New Free Trade Zones to Set Up in China

02_ChinaChina will set up three new free-trade zones in Guangdong, Fujian and Tianjin, based on experience drawn from experiments in Shanghai’s free trade zone, to test greater opening-up and tap the economy’s huge potential to hedge against mounting downward pressure in 2015. The Chinese government has been authorized to ease investment rules in three new free trade zones (FTZs) after top legislature gave the go ahead during a bi-monthly meeting on 28 December, 2014.
Shanghai’s free trade zone, or FTZ, which opened in September 2013, was heralded as a laboratory for ambitious free market reforms that would lift everything from financial and currency restrictions to administrative controls on foreign investment.

But investors have been mostly disappointed by progress in the zone and say it provides almost no advantages for foreign or domestic companies operating there. There are virtually no business or investment activities permitted in the Shanghai zone that are not also allowed in the rest of China and the reforms that have been announced so far have been tiny and incremental.

The Shanghai zone has also faced opposition from local officials, as well as some ministries in charge of financial and economic oversight and has also already been affected by an alleged corruption scandal that saw the removal of one of its most senior officials.

In a statement announcing the three new zones, the State Council, China’s cabinet, also promised more experimentation would be conducted within the existing Shanghai FTZ to encourage foreign investment and the development of advanced manufacturing and the service sectors. The new zones will be based on the Shanghai model but will also include “local characteristics” the statement said.

According to the resolution, the Guangdong FTZ, with a total area of 116.2 square km, will include zones in the cities of Guangzhou, Shenzhen and Zhuhai.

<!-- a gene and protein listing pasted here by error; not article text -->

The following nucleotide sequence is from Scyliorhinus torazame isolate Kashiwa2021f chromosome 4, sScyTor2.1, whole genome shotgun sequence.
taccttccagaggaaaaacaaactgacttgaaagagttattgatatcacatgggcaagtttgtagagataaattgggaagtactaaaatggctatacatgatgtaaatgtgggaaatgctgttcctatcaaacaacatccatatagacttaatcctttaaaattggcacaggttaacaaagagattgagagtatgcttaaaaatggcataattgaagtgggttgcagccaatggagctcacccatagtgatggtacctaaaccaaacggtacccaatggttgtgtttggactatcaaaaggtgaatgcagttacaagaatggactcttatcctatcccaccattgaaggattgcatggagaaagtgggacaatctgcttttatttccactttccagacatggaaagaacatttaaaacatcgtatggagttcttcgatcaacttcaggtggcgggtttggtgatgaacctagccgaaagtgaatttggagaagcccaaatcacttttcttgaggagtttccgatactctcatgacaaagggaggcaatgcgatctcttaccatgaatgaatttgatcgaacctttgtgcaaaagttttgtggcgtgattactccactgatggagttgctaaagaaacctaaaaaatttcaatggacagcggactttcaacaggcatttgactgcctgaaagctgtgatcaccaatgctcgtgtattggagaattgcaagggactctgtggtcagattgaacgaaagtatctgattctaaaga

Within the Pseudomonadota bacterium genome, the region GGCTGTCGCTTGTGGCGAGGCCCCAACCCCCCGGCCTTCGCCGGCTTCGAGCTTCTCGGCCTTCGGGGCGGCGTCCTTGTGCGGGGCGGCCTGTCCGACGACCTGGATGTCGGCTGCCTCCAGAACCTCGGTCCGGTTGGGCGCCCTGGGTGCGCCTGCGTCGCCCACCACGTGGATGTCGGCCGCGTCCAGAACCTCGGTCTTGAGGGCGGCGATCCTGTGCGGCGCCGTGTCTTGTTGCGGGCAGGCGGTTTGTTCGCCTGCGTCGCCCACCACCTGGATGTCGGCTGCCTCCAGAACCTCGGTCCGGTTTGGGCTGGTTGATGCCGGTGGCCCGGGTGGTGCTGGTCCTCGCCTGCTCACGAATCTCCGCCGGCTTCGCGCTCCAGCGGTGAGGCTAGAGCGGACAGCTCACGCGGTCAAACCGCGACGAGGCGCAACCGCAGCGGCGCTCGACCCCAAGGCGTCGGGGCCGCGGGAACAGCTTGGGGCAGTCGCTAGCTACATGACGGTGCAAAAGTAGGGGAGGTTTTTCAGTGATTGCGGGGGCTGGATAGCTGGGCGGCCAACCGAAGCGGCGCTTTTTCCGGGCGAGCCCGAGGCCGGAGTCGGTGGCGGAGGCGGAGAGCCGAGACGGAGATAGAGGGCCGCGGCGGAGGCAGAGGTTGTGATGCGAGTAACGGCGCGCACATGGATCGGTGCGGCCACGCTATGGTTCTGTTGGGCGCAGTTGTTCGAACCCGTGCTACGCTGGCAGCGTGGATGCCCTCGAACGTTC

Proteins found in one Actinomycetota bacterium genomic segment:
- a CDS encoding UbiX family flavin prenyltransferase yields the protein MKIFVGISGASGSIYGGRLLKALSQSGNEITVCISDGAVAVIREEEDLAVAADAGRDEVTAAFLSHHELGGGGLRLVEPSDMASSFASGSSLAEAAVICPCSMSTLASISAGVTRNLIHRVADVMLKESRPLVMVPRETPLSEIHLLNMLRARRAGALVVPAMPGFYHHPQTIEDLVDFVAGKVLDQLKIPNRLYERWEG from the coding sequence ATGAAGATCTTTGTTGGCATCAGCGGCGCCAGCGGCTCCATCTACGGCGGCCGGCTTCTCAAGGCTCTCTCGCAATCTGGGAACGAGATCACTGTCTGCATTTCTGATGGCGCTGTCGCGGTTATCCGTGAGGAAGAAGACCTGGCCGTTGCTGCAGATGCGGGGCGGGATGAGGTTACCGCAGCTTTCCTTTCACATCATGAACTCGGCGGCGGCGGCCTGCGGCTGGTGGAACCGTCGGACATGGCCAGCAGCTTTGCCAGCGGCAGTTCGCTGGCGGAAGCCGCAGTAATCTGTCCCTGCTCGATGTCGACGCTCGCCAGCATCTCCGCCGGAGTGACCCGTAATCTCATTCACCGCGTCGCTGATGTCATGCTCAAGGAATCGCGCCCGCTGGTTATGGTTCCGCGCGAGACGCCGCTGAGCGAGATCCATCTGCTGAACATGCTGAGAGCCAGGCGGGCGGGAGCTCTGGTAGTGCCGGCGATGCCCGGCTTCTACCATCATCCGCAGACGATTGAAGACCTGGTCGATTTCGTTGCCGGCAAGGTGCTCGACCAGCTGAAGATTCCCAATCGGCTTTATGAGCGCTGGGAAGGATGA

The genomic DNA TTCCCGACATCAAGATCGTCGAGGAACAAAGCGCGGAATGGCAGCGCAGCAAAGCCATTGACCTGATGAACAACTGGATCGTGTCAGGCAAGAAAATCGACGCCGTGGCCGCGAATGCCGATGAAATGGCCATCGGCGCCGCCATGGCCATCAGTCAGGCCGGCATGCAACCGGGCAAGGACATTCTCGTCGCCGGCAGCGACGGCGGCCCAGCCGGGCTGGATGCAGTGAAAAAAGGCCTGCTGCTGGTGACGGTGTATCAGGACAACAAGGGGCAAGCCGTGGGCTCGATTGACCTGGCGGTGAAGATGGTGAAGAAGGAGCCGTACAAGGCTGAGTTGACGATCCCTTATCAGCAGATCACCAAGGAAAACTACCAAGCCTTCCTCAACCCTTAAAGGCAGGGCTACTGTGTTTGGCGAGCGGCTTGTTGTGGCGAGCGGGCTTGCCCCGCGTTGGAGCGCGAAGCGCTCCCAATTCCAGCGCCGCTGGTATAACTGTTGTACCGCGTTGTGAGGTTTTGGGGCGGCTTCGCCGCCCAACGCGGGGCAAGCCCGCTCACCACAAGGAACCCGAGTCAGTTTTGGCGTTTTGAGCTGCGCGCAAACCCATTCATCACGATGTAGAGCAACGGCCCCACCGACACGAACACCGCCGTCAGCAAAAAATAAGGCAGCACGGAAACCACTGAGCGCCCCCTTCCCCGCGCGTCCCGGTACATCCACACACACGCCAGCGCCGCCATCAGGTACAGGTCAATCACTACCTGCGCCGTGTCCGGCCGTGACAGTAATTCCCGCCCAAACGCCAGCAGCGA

The Tianjin FTZ, with a total area of 119.9 square km, will consist of three sections around the Tianjin Port, Tianjin Airport and the Binhai New Area industrial park.

The Fujian FTZ, with a total area of 118.04 square km, will include industrial areas in the provincial capital of Fuzhou, the city of Xiamen, and Pingtan, a new industrial park targeting Taiwan investment.

An area of 91.94 square km will also be added to the Shanghai FTZ.

President Xi says that Shanghai pilot zone reforms can bear fruit elsewhere

The business model behind the pioneering China (Shanghai) Pilot Free Trade Zone should now be copied at other suitable sites across the country where conditions are right, according to President Xi Jinping.

Addressing a meeting of top decision-makers, the president said the experience gained in the Shanghai FTZ “are like seeds cultivated in a test field, and now we will plant them across a greater range of sites, in a hope that they will bear more fruit”.

Xi acknowledged the progress made in the Shanghai FTZ, praising the efforts in transforming government functions, facilitating investment and trade, and improving the business environment.

Growth in Chinese trade has been lacklustre for the last year and has slumped in recent months, causing concern among policy makers who are also confronted with a sharp slowdown in domestic real estate and serious overcapacity throughout the industrial sector.

China is on track to post its slowest annual growth rate in 25 years this year and Beijing sees boosting trade and exports as the simplest and most effective way of stopping growth from falling further.

Officials have recently discussed the possibility of setting up more FTZs in countries in Southeast and Central Asia along what Beijing has dubbed the “21st Century Silk Road Economic Belt and Maritime Silk Road” trade routes between China and Europe.

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